I would have thought Tim Keller’s (one of the founders of The Gospel Coalition) participation in BioLogos, a group which affirms full-fledged theistic evolution and even denies an historical Adam, would be a real concern for church leaders (has been for me) but Justin Taylor thinks its “young earth creationists” who need to be taken to task… REALLY!?
To make matters worse he quotes R. C. Sproul at the opening of his article clearly in a way to give strength to his argument. However, Taylor fails to acknowledge that Sproul has publicly changed his view and published this in 2006.
I left the following comment on Taylor’s blog:
I don’t think I have ever commented on one of your posts and I am unlikely to again. However, I feel compelled to based on your opening quote.
Justin, I would, at least place a footnote to your R. C. Sproul quote to the following:
Sproul, R. C. Truths We Confess: A Layman’s Guide to the Westminster Confession of Faith. Phillipsburg, N.J.: P & R Pub, 2006.
“For most of my teaching career, I considered the framework hypothesis to be a possibility. But I have now changed my mind. I now hold to a literal six-day creation, the fourth alternative and the traditional one. Genesis says that God created the universe and everything in it in six twenty-four hour periods…”
Most of your other points have been addressed by others over the years, so I am not going to repeat those critiques here. However, I do think one ought to be careful when quoting well known figures from one period of their life when their view has changed.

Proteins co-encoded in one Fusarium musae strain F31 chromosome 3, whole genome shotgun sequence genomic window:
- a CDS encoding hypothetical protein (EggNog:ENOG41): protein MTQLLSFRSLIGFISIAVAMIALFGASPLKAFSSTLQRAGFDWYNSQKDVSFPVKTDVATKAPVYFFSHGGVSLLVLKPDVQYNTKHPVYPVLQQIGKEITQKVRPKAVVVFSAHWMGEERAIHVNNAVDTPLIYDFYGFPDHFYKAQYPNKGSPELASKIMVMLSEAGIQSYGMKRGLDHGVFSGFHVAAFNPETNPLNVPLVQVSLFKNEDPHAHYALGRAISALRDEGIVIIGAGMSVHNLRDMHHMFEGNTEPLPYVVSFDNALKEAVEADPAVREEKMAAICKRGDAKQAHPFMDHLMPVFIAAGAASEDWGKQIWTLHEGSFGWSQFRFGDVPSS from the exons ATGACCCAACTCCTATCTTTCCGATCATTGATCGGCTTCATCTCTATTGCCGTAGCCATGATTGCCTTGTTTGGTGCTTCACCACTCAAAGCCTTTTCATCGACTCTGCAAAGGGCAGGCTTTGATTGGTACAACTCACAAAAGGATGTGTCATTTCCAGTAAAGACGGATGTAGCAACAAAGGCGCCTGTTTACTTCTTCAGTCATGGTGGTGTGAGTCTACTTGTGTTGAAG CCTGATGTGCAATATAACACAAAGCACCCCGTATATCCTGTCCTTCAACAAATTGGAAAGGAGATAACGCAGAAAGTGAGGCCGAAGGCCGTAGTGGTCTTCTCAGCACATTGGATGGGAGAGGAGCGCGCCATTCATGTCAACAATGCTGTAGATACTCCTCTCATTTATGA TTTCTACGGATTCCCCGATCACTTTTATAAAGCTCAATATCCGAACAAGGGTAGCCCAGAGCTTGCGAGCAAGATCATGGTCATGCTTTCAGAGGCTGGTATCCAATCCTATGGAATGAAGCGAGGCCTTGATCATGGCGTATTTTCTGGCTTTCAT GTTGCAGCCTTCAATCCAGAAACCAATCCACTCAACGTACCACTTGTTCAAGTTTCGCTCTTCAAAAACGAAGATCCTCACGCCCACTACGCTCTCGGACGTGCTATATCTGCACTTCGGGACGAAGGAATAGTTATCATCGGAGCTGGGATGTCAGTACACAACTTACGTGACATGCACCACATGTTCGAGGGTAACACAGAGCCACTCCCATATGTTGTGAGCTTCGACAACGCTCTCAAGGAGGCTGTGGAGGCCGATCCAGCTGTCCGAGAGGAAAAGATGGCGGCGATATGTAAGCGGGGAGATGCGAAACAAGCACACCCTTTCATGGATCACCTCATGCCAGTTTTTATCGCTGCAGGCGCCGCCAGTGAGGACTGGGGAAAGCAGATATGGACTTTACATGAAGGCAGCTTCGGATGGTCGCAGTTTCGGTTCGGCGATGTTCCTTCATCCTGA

Update (30 Jan 2015)
Thanks for the comment, Joe. The quote I gave from Dr. Sproul was actually made after the book you quote above: http://www.ligonier.org/blog/age-universe-and-genesis-1-reformed-approach-science-and-scripture/
Thank you for the link… I now remember reading that myself a couple of years ago.
However, a more compete quote would be, “When people ask me how old the earth is I tell them “I don’t know,” because I don’t. And I’ll tell you why I don’t. In the first place, the Bible does not give us a date of creation. Now it gives us hints and inclinations that would indicate in many cases a young earth.”
Yet, this quote from Sproul seems to be completely irrelevant anyway. Your title deals with the length of “day” in Genesis 1 as does most of the article along with the conclusion. However, your introduction addresses the question of the age of the earth.
You seem to be implying that those who hold to “day” in Genesis 1 being 24 hours also claim to know how old the earth is. Or, at least, you’ve introduced one subject just to switch to another for the rest of the article.
As for a quote from Sproul that is related to the title of, content of, and conclusion of your article I would suggest the quote I gave above is more relevant. Though it would lead in the opposite direction of your article.
Based upon Sproul’s published statements it is clear he would not agree with most of your article, but including a quote by him in the introduction seems to imply he would.
I am no Sproul “fan boy”. I am concerned though when “names” are quoted as though they would agree with something when, in fact, it is unclear they would.
A friend pointed out on FB:
Also, Tim [Keller] affirms a literal Adam – http://samluce.com/2014/07/ask-tim-keller-transcript-via-cambassador21/
I replied on FB:
Keller may hold to a literal Adam but there are many within the BioLogos community who do not.
There are other issues at stake with BioLogos than just a literal Adam. The attempt to integrate the mindless, random natural selection of Macroevolution with the Bible is deeply concerning.
There are folks within the BioLogos community who have moved from YEC to denying even an historical Adam. I would be greatly concerned for anyone who has willing aligned themselves with the organisation and its teaching.